System Logs[edit]

[9]

Check Systemd Journal Log of Current Boot[edit]

To inspect the systemd journal log of the current boot, run.

sudo journalctl -b

This command requires pressing arrow keys like ↑, ↓, ←, →, as well as PgUp and PgDn for scrolling.

For convenient reading of the log (until the command is issued), the log can be dumped to file. For example, the following command would write the log to file ~/systemd-log.

sudo journalctl -b > ~/systemd-log

Use any available editor to read the log file, such as mousepad.

mousepad ~/systemd-log

Watch Systemd Journal Log of Current Boot[edit]

It is possible to to watch the systemd journal log as it is written.

sudo journalctl -b -f

Enable Persistent Systemd Journal Log[edit]

By default, a persistent systemd journal log is not enabled in Debian. [10]

Enable persistent systemd journal log:

  • Non-Qubes-Whonix: No special action is required.
  • Qubes users: The following changes must be applied in a VM with a persistent root image such as TemplateVM or StandaloneVM. It could be confusing if applied in TemplateBasedVMs since the systemd journal log might be mixed up with boots by the TemplateVM, while the AppVM systemd journal logs would not be persistent. bind-dirs [archive] might be helpful, but that requires further research.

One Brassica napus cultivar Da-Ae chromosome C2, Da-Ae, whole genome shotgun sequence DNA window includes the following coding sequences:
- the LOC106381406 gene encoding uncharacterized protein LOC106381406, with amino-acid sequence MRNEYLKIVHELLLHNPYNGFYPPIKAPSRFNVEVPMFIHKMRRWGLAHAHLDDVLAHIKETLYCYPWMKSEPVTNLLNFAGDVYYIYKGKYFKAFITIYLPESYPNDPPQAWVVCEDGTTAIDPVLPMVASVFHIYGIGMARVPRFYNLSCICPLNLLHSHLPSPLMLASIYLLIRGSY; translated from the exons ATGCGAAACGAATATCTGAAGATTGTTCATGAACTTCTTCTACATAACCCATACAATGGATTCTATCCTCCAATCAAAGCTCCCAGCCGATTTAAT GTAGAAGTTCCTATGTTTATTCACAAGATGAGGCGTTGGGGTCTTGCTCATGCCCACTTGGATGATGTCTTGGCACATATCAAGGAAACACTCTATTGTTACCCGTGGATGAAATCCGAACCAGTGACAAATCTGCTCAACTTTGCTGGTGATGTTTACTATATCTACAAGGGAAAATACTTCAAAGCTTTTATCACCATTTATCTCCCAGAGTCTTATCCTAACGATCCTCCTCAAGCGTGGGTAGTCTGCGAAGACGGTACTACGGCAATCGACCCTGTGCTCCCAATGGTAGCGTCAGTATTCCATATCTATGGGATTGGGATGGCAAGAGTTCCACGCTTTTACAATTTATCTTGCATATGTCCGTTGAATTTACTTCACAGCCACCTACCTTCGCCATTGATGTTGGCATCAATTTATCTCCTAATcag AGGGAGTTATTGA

1. Create folder /etc/systemd/journald.conf.d.

sudo mkdir -p /etc/systemd/journald.conf.d

2. Open file /etc/systemd/journald.conf.d/60_persistent_journal.conf in an editor with root rights.

(Qubes-Whonix ™: In TemplateVM)

This box uses sudoedit for better security [archive]. This is an example and other tools could also achieve the same goal. If this example does not work for you or if you are not using Whonix, please refer to this link.

sudoedit /etc/systemd/journald.conf.d/60_persistent_journal.conf

3. Add the following setting.

[Journal]
Storage=persistent

Save.

4. Restart systemd-journald.

sudo systemctl restart systemd-journald